Why did we develop Upclimber – and what is the impact?

New tools for the construction industry should help the working environment without compromising efficiency. That’s exactly what we’ve achieved with Upclimber.

Upclimber wasn’t the first system to lift windows on the construction site, but with a new concept, we’ve created a solution that fits into a different segment – and is actually being used. With a modular approach, the system is constantly being expanded for a broader range of use scenarios.

Why Upclimber?

The smallest windows are simply lifted in manually, and when we started, there were already a lot of good tools for the large and heavy windows. But that left a huge segment of medium-sized windows that is lifted and installed by two people in most cases. However, in reality, it’s just too heavy to lift – also in relation to the limits of the legislation.

Therefore, there was a need for a good, flexible system that works across multi-storey buildings as well as normal houses – in other words, in all these intermediate scenarios on the construction site.
Upclimber was born as a modular concept that can be adapted to different scenarios and window sizes in the mid-segment.

We realised the concept by having the motor unit in the tool itself rather than in a wire winch that you hang up. In this way, you have a simple and versatile tool that can be suspended from anything – and can thus solve more diverse lifting tasks.

Combined with a product programme that expands every quarter, this means that we can constantly develop and add new user scenarios. We’ve begun to expand the application practice to facade panels, for example, where the suction cups for windows can be replaced with other tools.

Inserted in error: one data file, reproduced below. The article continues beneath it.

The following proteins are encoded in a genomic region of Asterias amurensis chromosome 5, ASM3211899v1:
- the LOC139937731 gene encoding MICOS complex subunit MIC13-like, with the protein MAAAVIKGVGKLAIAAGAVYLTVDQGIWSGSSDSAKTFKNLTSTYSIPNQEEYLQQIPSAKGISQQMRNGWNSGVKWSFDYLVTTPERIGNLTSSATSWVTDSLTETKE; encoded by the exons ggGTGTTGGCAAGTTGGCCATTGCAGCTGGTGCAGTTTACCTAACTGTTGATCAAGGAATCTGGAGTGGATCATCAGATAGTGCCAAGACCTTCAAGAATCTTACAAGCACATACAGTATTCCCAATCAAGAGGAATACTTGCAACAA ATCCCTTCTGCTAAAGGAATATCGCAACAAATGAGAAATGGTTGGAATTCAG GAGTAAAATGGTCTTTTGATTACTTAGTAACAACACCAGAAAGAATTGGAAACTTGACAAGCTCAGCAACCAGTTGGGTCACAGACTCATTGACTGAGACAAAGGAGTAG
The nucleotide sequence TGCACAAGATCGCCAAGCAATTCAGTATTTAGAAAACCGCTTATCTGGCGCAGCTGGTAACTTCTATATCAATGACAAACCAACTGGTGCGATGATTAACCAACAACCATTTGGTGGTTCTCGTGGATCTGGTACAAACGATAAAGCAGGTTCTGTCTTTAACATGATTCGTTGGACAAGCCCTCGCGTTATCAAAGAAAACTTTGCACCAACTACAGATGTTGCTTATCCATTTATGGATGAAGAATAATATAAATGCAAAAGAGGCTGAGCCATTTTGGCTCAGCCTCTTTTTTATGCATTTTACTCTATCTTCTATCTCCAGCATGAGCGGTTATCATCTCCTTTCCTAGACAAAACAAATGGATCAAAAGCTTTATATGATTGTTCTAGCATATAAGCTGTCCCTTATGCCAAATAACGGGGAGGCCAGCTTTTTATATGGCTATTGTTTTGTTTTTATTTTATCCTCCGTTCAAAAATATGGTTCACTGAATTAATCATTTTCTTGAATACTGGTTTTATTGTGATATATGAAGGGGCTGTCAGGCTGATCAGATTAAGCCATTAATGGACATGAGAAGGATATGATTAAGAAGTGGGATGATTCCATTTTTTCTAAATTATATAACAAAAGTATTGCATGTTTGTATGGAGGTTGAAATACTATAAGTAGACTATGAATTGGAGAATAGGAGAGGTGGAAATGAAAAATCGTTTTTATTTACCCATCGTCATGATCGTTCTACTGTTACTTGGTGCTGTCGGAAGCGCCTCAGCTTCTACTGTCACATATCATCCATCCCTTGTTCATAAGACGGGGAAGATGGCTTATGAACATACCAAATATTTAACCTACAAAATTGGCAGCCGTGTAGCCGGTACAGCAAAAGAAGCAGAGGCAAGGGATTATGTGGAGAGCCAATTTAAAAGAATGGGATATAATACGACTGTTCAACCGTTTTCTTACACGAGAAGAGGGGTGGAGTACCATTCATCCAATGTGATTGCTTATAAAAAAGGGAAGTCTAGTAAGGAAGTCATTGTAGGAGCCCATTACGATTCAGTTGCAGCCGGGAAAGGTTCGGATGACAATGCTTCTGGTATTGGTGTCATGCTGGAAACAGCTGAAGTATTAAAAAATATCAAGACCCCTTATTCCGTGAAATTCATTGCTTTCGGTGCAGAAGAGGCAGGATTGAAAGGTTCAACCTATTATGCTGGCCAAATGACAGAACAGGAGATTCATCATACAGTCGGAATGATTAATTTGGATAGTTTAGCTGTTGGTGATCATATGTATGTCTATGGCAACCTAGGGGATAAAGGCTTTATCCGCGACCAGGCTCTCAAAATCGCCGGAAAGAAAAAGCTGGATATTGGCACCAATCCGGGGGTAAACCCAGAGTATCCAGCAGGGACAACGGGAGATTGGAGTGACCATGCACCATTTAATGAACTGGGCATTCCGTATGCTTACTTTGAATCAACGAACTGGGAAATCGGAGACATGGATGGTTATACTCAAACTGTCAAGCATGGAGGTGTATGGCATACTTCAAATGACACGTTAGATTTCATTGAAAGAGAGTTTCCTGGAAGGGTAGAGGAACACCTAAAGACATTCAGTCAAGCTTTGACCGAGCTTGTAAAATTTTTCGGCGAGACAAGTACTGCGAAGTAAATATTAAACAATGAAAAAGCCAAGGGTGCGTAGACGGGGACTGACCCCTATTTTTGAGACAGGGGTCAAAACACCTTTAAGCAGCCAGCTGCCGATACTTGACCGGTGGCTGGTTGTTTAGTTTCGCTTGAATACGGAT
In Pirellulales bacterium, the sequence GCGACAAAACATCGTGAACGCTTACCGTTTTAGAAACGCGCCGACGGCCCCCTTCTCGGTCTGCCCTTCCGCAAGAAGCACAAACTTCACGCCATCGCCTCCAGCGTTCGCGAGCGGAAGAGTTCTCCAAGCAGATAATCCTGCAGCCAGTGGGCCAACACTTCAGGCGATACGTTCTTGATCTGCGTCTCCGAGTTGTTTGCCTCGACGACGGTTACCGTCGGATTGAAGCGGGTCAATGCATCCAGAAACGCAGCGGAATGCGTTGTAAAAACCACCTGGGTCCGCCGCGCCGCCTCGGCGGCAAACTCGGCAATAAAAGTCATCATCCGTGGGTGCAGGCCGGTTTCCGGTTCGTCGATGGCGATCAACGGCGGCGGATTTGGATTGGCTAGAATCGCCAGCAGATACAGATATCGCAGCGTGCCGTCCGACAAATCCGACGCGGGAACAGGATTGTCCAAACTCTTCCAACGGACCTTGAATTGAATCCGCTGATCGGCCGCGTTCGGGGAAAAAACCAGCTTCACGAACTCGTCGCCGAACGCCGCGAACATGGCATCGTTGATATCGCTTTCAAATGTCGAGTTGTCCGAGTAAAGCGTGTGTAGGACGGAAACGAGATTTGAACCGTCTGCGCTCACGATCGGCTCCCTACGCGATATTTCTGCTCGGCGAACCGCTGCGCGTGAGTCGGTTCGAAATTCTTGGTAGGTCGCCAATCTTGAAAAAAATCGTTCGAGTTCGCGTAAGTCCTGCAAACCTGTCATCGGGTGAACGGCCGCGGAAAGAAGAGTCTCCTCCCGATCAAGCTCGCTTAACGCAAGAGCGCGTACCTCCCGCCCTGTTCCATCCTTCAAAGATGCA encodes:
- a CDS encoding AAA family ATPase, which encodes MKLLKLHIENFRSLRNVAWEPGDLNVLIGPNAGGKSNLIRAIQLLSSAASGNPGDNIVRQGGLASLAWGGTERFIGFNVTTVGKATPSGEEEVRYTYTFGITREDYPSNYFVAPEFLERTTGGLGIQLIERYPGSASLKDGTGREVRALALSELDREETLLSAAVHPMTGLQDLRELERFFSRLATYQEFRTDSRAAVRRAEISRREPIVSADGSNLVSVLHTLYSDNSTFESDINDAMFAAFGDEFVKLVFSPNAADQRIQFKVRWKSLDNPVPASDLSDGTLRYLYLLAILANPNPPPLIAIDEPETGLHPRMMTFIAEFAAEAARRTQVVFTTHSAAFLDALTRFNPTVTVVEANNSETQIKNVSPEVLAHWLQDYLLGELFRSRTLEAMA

Although the law dictates that the medium-sized windows cannot be lifted manually, there was a real risk that the solution was just rented or bought to be shown off when the labour inspectorate came by – which has been the case for previous solutions that tried to solve the same problem.

Upclimber needed to be both easy and efficient to use, so that the tool could outperform manual lifting in practice. And after the first few years on the market, this has proved to be the case: With Upclimber, you can be both efficient and have a better working environment without heavy, manual lifting.

The construction market Stark has purchased a number of Upclimbers for hire so that construction sites can test the system and get to know it in practice before they buy it themselves. At the same time, Bambus (Byggeriets Arbejdsmiljøbus) has Upclimber for demonstration; with Upclimber, those who have to enforce the working environment actually have a viable solution to point to.

With Upclimber, we are already seeing a radical improvement in the working environment without compromising on efficiency – and we expect the system to become even bigger in the coming years.

(Oh, and if you haven’t already seen it, a video of Upclimber went viral earlier this year:)

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